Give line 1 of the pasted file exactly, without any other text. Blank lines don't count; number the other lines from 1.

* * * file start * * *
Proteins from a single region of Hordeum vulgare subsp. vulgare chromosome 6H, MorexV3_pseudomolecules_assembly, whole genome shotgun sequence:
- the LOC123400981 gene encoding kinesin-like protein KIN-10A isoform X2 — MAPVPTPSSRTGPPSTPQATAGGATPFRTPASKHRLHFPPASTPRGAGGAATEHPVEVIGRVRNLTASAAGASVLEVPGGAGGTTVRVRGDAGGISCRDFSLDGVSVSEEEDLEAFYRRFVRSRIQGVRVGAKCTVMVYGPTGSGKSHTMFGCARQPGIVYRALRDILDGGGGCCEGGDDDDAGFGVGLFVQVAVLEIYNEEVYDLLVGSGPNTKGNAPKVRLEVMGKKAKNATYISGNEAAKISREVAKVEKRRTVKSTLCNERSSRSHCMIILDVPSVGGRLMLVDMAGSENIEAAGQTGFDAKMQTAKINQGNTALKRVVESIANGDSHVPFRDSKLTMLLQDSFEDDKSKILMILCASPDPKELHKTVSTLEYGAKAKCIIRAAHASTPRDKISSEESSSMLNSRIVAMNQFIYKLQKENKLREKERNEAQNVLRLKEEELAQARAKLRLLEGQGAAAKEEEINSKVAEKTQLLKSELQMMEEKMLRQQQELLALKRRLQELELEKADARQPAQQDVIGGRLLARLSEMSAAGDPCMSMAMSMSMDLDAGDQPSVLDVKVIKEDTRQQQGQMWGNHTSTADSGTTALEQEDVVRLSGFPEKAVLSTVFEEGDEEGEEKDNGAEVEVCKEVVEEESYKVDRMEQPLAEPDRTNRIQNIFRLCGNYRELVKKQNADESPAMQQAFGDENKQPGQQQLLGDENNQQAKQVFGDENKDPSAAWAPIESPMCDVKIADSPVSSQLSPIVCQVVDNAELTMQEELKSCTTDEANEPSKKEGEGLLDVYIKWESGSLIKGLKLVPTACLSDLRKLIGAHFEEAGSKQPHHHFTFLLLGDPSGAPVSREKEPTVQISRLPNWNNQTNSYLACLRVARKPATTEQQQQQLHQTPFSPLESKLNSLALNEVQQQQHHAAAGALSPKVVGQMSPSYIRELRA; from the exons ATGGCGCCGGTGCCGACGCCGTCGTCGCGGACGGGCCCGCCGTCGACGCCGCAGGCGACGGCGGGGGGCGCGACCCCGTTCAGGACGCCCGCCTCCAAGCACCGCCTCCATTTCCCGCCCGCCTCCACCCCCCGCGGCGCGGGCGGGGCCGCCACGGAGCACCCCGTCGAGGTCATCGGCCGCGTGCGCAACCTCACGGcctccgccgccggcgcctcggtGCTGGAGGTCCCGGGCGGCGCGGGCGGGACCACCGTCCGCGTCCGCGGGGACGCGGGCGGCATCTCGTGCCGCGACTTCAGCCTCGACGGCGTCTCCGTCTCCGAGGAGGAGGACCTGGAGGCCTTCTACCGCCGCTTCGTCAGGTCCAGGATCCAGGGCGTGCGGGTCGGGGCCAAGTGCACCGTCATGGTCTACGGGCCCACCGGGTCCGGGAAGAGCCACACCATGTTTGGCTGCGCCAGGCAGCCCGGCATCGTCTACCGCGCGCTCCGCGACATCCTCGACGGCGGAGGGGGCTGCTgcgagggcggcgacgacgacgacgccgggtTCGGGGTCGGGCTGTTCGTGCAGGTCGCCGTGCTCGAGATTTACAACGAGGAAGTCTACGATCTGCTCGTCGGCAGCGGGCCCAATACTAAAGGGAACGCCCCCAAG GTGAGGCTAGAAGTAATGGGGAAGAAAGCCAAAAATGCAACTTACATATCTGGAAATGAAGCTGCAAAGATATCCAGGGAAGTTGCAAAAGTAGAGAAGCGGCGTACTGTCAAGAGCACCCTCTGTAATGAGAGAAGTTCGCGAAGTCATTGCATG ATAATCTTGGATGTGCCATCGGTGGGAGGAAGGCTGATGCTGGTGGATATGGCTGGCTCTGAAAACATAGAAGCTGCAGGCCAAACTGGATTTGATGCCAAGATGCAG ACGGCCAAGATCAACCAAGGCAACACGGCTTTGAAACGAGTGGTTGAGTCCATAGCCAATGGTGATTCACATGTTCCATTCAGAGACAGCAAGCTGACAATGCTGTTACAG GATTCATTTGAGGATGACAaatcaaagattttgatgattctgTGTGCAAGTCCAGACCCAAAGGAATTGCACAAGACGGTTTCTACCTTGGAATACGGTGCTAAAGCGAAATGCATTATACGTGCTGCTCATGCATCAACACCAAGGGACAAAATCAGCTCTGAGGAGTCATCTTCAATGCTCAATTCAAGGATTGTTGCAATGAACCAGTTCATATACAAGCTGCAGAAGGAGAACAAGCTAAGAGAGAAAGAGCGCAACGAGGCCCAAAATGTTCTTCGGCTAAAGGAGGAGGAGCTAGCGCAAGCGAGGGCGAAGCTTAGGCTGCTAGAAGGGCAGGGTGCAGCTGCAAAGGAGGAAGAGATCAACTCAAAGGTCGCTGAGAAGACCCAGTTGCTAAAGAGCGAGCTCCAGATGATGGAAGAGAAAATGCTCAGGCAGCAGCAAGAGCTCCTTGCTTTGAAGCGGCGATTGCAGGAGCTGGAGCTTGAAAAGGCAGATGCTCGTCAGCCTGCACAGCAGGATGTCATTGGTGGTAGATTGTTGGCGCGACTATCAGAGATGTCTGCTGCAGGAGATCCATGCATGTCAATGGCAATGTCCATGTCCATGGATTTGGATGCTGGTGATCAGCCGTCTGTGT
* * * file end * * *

Proteins from a single region of Hordeum vulgare subsp. vulgare chromosome 6H, MorexV3_pseudomolecules_assembly, whole genome shotgun sequence: